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A Soaring Success

Inside Naples Municipal Airport



Naples Municipal Airport is a buzzing beehive of activity, boosting the economy and providing public services that improve everyone’s life. As it grows, the airport strives to stay compatible with the ever-increasing development that comes with Naples’ red-hot real estate market.

At the helm of the 732-acre operation is Naples Airport Authority Executive Director Chris Rozansky, who came on board nine months ago when predecessor Ted Soliday retired after 22 years on the job.

“My first day on the job was the day after Easter,” Rozansky says with a chuckle, recalling his quick introduction to the sudden bursts of activity the airport experiences throughout the year as the sky fills with private jets carrying part-time residents.

Rozansky came to the job well prepared after more than five years running the municipal airport in Venice, which, like Naples, is “situated very close to the Gulf, with residential encroachment right up to the edge of the airport property.”

That means a much closer interaction with the surrounding community, he says. “As much as my job was to be the airport manager, it was also to be an ambassador to ensure the airport is a good neighbor in the community. I really feel that’s important in our approach here.”

He’s keenly aware of the need to help not just the private business operators at the airport but all the local industries that depend in part on the steady flow of tourists and potential residents who fly in every day.

Collier County Sheriff Kevin Rambosk says the airport also nourishes public-private and community partnerships.

“I believe the airport goes to great lengths to foster relationships that encompass all entities, both commercial and nonprofit,” Rambosk says. “This professionalizes airport operations, strengthens the local economy, creates safe and conscientious flight operations, and encourages the overall community. In short,” he says, “the airport is a terrific community partner.”

But despite its central role in the life of people in Collier County, the airport is still something of an unsung hero, says Donna Messer, chair of the Naples Airport Authority.

“People who don’t use the airport don’t necessarily know the extent of the airport’s effect on our area,” Messer says. “The airport has an economic impact of $283 million, besides the nonprofit and charitable work they do. Business people understand that very well.”

PUBLIC SERVICE

Naples Municipal Airport has more than 95,000 takeoffs and landings each year—beating much larger Southwest Florida International Airport by more than 10,000.

Those numbers are a telling indicator of how the airport’s operations mirror the business climate of Naples, Rozansky says.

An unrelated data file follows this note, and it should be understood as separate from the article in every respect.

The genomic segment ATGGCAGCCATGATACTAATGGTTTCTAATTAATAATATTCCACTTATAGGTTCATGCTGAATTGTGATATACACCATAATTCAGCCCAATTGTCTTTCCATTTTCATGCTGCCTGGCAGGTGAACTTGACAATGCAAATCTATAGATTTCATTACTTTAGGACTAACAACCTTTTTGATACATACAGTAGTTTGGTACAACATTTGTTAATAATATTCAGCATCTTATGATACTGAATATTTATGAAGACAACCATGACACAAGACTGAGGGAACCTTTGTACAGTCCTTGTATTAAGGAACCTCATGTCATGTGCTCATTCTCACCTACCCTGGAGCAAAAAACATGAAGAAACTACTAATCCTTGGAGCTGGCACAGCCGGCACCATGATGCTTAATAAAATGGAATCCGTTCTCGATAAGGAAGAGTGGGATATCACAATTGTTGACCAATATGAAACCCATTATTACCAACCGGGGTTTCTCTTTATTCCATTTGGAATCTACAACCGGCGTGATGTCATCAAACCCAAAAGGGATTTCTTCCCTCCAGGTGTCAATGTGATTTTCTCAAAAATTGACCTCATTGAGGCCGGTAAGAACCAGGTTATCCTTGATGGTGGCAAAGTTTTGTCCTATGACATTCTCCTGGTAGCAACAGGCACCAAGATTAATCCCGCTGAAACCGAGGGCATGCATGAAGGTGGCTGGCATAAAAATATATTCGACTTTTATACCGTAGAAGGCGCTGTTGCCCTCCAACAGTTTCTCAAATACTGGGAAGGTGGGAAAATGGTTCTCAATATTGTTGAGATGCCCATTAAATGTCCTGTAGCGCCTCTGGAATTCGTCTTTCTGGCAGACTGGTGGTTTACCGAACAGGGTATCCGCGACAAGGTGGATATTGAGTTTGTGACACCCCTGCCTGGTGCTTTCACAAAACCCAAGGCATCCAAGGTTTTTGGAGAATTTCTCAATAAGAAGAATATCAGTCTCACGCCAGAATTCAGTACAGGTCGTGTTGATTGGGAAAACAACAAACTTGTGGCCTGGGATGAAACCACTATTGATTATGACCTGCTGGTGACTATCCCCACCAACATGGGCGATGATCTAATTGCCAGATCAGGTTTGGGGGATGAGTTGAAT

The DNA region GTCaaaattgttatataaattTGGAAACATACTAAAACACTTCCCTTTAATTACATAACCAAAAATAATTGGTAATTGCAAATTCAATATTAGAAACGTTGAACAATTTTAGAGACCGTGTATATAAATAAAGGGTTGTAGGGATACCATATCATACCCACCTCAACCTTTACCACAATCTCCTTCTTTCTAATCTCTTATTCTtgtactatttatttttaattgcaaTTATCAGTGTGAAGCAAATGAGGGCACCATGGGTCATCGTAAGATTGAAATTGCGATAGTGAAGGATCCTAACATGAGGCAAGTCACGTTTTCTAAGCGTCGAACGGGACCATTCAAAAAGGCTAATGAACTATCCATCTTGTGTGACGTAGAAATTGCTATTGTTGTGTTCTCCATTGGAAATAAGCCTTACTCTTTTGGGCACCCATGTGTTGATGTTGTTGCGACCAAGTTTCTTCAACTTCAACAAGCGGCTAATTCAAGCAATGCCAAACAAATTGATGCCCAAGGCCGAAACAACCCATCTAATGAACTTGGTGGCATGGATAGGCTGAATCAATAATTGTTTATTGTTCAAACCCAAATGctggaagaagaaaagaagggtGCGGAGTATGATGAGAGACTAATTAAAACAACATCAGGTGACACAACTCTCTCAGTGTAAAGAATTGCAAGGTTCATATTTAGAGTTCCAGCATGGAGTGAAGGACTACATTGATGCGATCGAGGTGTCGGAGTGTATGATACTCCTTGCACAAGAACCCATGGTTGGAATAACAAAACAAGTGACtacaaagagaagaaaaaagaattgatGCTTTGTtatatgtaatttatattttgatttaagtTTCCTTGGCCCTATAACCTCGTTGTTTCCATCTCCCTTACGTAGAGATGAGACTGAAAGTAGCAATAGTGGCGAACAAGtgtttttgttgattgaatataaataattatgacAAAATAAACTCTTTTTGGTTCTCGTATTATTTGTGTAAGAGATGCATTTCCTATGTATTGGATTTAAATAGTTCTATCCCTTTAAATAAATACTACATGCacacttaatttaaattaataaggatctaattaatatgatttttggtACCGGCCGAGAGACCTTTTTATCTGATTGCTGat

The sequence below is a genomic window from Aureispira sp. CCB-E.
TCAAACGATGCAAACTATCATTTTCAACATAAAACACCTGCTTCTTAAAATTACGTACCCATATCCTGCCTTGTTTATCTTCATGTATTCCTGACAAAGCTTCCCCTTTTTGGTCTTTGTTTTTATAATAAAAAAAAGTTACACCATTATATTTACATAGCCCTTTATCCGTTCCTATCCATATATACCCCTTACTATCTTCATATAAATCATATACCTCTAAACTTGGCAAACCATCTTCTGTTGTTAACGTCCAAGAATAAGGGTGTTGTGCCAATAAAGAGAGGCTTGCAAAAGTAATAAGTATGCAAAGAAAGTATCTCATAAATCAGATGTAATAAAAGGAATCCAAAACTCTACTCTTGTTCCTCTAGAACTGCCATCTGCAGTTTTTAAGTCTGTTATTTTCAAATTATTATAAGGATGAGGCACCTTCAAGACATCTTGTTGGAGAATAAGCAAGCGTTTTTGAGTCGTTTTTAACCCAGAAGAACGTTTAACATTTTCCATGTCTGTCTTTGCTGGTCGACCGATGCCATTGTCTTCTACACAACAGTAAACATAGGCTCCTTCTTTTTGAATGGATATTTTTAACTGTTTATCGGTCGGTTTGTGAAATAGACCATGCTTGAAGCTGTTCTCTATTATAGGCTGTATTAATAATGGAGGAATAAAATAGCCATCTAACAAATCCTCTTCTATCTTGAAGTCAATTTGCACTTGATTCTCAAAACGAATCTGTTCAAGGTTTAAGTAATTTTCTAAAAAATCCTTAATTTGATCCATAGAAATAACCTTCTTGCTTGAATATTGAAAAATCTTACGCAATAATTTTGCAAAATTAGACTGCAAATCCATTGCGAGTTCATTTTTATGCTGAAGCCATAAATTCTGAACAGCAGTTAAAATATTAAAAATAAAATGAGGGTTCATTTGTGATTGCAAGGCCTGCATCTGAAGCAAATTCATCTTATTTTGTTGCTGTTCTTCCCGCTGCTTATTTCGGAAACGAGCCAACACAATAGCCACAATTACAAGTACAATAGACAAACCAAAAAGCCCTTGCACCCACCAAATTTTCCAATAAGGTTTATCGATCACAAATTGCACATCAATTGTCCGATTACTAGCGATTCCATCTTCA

“The activity here is really reflective of what’s going on in the broader economy,” says Rozansky. “So fuel sales and aircraft takeoffs and landings are usually a good indicator of what’s going on regionally.”

The numbers also speak to the growing allure of Naples for people wealthy enough to have their own private jets, says Matt Hagans, chief executive officer of Naples Jet Center, which both sells and services private jets at the airport.

Hagans, who employs about 40 people, says business is brisk as a result.

“We have six hangars now and we’re building hangars seven and eight over the next six months,” he says. “You see a lot more construction of hangars.”

That growth is driven, Hagans says, by the fact that the jets’ owners more and more are choosing to be here all the time—and they’re bringing their jets along.

When he opened Naples Jet Center in 2008, Hagans says, “That’s something I didn’t see. When we started, the hangar was for maintenance.” As the jet business grows, he says, word gets around that Naples is a good destination for high-end planes these days.
When Hurricane Matthew was threatening the state’s east coast in early October, Hagans says he worked with the airport staff “to make sure we had homes for the airplanes that wanted to get out of the way of the hurricane.”

The airport serves the community in other ways as well, says Messer.

It’s frequently the host of charitable events such as the hugely popular BaconFest, and plays a critical role in others: for example, the airport’s hangars are jammed during January’s Naples Winter Wine Festival as private planes jet in for the high- end charity wine auction.

The airport is also a critical part of the community’s safety, Rambosk says.

In December, the Airport Authority, the City of Naples and Collier County conducted “Operation Rapid Response,” a full-scale public service exercise that takes place every three years to test and practice emergency response protocols.
“It’s a valuable exercise that helps keep us all prepared and ready for the safety of our community,” says Rozansky.

“Primarily, Naples Municipal Airport provides us with a secure, central location in one of the most heavily populated areas of Collier County,” Rambosk says. “This allows us to operate and deploy specialty units to the community and other government agencies with greatly reduced response times.”